Getting Past a Deal Impasse


Currently the situation in Washington or with the Minnesota Orchestra is lose-lose.  Since neither party has been investing in a relationship with the other prior to this debacle, how do we now move forward?  If I were an advisor to the principals involved I would suggest the following:

1.  Have a family dinner party with the both sides.

2.  At the party, share the following elements that help close deals, which I have learned from doing deals over the past 25 years: 

Various elements that close deals
90% - Attitude

55% - People
10% - Tactics

37% - Process


8% - Substance

= Successful outcomes

These elements are also confirmed in Stuart Diamond’s great book called Getting More.

When doing deals, most parties focus on tactics and the substance.  These are the two least effective elements to focus on when closing a deal.   This is further complicated when the parties are working through the press.  Once the press is involved the tactics and substance elements reported are not even accurate and they start to inflame each side’s ego.   This in turn causes an almost complete shut down of possibilities.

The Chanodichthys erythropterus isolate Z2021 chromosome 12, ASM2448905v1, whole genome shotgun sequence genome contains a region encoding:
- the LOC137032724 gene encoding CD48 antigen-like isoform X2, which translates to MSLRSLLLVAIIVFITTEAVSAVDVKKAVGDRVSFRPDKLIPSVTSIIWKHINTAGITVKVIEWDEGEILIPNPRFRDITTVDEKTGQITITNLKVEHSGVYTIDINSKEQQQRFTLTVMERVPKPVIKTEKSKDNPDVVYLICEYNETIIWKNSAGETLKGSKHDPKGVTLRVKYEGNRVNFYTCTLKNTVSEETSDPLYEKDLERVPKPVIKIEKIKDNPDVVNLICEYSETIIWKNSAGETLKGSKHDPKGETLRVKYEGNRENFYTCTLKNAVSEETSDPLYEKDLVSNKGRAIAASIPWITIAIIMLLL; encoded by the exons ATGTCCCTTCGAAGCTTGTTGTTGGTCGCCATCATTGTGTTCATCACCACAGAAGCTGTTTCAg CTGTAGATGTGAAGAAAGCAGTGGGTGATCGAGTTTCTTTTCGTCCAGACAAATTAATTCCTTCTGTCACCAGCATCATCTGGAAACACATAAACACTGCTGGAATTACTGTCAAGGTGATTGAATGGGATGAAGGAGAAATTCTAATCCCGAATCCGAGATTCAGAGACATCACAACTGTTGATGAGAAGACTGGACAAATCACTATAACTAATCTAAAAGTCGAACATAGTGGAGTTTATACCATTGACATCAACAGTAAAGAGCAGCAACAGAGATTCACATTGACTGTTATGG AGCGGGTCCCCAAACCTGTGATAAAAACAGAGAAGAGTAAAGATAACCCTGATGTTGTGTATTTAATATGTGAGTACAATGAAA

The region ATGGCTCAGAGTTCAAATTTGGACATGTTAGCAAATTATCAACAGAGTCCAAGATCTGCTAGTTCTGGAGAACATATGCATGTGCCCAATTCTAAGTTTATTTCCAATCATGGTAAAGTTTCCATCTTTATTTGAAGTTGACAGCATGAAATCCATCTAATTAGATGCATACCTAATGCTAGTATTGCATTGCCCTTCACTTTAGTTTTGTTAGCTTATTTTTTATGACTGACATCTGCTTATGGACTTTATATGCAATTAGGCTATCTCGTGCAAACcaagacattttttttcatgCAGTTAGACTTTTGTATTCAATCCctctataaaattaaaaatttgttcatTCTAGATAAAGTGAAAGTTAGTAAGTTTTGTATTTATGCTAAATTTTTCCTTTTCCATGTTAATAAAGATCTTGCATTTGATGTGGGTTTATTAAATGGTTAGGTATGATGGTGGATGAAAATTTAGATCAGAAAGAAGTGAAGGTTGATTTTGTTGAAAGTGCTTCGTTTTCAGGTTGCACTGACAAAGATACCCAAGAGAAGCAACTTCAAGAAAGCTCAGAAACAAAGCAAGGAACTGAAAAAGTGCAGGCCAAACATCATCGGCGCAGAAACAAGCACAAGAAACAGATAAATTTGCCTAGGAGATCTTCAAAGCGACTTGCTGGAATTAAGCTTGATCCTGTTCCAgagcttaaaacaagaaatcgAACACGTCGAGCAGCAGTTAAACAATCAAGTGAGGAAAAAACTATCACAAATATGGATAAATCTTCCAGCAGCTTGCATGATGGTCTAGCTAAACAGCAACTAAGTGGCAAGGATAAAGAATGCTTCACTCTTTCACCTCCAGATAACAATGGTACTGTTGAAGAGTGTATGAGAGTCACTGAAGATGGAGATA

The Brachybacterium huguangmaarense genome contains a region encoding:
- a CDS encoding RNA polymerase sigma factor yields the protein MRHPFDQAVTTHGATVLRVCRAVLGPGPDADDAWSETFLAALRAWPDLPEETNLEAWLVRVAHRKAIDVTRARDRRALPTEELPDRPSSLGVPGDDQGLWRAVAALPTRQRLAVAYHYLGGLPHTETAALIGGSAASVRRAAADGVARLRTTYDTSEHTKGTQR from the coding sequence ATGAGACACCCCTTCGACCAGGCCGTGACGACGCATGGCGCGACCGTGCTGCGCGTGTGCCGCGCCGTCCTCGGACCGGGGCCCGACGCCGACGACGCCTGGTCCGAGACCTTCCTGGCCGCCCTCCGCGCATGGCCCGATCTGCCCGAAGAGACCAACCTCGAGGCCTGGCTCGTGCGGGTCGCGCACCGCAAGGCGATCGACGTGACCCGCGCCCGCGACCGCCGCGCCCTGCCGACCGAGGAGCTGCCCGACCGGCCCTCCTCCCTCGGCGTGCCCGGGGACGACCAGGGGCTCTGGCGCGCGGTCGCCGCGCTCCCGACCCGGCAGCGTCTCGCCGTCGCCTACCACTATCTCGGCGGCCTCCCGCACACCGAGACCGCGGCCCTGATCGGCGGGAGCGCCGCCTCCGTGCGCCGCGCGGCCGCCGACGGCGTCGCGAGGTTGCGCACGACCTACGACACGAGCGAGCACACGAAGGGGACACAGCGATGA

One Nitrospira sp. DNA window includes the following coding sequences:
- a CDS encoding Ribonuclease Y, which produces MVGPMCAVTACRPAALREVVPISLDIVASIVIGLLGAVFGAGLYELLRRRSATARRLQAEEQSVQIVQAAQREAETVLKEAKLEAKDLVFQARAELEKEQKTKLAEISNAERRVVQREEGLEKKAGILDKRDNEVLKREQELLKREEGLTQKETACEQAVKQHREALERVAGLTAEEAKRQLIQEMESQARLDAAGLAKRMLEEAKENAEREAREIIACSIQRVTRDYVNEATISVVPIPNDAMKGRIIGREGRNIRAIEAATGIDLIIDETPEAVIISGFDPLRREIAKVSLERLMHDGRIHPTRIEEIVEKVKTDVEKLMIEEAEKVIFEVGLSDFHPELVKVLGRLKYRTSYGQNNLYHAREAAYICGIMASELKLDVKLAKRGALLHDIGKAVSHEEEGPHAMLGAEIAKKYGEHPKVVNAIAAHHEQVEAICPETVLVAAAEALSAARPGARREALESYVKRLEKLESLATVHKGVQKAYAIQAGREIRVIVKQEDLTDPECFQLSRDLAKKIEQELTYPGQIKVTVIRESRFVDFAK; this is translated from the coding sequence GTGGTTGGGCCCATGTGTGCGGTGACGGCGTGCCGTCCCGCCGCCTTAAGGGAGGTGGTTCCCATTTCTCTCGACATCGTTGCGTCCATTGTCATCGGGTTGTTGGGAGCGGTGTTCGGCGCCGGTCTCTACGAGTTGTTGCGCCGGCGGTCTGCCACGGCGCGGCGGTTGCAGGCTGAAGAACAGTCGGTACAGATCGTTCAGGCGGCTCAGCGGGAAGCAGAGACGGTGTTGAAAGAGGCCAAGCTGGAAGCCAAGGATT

3.  After sharing these elements with the parties, I would have them work together on a quick and simple common challenge (a vanilla  issue we all agree upon) that has nothing to do with the current issue.  This will cause the parties to feel a collective mind shift toward possibility;

4.   Once that exercise is completed I would suggest the following approach:

i.  Focus on Attitude & Process.   These are the elements that can close this deal.

ii.  Use members of the party that do have relationships (i.e., People) to help close this deal!

iii.  Have the following boundaries:

Both parties quit talking to the press;

Leave the past in the past and be present;

Be hard on the problem, not the people;

When talking with each other try to use facts vs. opinion;

Have regularly scheduled meetings every day until the issue is resolved;

Focus on strategies (vs. positions and ideology) to overcome obstacles. 

1 comments:

Tom Skoogman said...

Tom:this is my first visit to your blog, I like it. I acknowledge the common sense approach to creating the beneficial relationships that will ultimately lead to resolution.
Good stuff.